Photojournalism, the overlooked essential of News Telling; in conversation with Ilana Rose

In India, well over 100,000 news publications were registered with the Registrar of Newspapers for India on 31 March 2018. And around the world, hundreds of thousands of news publications exist. These news publications produce innumerable news stories each day, and with these news stories come visuals – photos adding the final touch to the news stories. In modern media, a news story is almost incomplete without these photographs. This is where photojournalists come into action.

Photojournalists and their contribution to news telling are often overlooked as our eyes hop onto the byline for who wrote the article, but we hardly ever look at who got the visual. As the name suggests, a photojournalist has to have the skills of both a photographer and a journalist to determine the highlight of the news story.

To get a better insight into Photojournalism and a photojournalist’s work, Frontier India News Network talked to Ms Ilana Rose, a professional photographer, photojournalist and author based out of Australia, who has been working in the field for over 25 years.

She graduated with a B.A. in Photography from the Victoria College of Advanced Education; Prahran Campus, Melbourne, Australia, which existed until 1 January 1992. After that, most of it became part of Deakin University. She also did ‘Red R Personal security and communications training (for humanitarians working in the field)’ and ‘Psychological first aid (for humanitarians working in the field)’.

Photojournalist Ilana Rose
Photojournalist Ilana Rose

Over the past years, Ms Rose has worked for numerous media outlets and as a U.K. Foreign Correspondent for The Sunday Herald. Her work has appeared in major Australian publications including The Age, The Sydney Morning Herald, The Weekend Australian Magazine, The Good Weekend, Who Weekly, Marie Claire and The Big Issue, to name a few, while clients have ranged from Victorian Government departments to arts organisations, record companies, NGO’s and film companies. Her work has been displayed at more than 25 exhibitions in Australia, China, New York and New Zealand and collected by galleries and arts organisations ranging from The Powerhouse Museum Sydney, The Victoria State Library, the City of Melbourne, SBS and Screen Australia.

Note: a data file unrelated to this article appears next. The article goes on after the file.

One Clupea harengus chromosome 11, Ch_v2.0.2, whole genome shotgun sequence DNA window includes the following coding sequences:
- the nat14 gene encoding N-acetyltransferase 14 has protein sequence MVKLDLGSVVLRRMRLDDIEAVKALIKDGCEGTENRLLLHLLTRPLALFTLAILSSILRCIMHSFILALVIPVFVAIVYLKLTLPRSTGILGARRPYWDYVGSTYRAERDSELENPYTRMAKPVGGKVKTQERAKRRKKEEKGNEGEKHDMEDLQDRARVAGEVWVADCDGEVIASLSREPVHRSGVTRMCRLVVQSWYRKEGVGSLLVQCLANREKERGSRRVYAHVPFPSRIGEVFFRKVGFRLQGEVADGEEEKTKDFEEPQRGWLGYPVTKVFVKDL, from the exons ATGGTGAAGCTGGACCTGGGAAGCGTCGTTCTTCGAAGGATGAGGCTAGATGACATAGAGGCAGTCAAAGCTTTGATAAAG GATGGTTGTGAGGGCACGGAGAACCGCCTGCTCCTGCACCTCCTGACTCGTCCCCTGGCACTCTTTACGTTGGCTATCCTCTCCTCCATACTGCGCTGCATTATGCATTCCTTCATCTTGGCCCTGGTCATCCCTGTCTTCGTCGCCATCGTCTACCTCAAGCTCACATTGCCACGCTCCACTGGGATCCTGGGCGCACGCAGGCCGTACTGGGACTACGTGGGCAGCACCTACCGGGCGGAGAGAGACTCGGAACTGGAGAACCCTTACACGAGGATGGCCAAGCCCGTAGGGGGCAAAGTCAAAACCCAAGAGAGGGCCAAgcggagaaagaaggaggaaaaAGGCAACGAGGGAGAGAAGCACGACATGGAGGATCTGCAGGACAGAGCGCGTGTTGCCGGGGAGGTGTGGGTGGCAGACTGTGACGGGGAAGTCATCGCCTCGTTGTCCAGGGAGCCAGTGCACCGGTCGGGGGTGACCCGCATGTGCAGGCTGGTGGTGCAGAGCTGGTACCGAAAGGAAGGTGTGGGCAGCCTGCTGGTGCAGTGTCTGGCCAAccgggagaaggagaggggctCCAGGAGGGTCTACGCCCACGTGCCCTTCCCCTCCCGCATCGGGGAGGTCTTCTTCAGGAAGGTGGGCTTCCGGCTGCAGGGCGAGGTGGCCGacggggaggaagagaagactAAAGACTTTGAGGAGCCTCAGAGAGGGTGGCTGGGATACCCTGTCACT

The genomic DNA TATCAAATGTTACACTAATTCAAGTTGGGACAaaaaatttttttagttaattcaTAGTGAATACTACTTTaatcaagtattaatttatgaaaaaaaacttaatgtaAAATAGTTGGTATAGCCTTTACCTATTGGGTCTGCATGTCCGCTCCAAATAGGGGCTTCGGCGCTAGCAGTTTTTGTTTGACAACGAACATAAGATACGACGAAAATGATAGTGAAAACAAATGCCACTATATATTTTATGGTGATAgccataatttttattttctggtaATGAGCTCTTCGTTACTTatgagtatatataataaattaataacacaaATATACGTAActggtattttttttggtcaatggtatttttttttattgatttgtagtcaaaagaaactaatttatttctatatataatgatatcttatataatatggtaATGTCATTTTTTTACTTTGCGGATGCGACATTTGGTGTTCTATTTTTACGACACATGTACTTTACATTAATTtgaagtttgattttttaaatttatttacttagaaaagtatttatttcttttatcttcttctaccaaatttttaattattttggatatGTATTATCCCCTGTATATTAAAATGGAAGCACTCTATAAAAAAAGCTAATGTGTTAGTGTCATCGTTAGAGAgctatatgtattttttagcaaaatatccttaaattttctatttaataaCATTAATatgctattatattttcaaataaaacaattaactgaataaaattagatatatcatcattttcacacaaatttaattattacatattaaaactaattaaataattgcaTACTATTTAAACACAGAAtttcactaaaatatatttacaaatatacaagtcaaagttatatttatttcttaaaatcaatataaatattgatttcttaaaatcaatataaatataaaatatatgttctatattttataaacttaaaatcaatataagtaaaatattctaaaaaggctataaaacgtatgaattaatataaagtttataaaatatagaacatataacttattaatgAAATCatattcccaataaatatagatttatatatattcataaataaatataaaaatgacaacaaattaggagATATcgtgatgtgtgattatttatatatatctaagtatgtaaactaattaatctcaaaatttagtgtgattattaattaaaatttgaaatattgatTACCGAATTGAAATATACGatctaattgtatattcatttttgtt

In her conversation with FINN, Ms Rose talked about the nature of her work and what a photojournalist goes through to show the world what’s happening. Excerpts from the conversation are as follows.

Q. Very rarely have I come across friends or colleagues who want to/wanted to be Photojournalists. The perception is either photography or journalism. How did you come across to be a photojournalist?

Ans. I have always been interested in storytelling and visually documenting the world around me. I studied photography at school going on to study it at University and started working on local newspapers whilst still a student. 

Ms Ilana’s work on Sellafield – The Sunday Herald

This led to working on some of Melbourne’s new Sunday broadsheet newspapers. As I was not a writer, I teamed up with a journalist that I had met whilst working on The Sunday Herald which allowed us to provide a complete package of both photographs and text, and I then went on to work as a foreign correspondent in England supplying stories for the Australian paper.

Q. What is the nature of the job? Being on the site of the incident is often open to risk, either physical or mental health. How does one go through, for example, clicking photos of dead bodies or mourning relatives of the deceased?

Ans. I primarily worked on long term feature stories rather than ‘hard news’ for the media, though as a news photographer I still covered demonstrations and significant events in my city, but I mainly concentrated initially on stories around youth, subculture, and music in my early career then I moved to documenting Social Justice issues.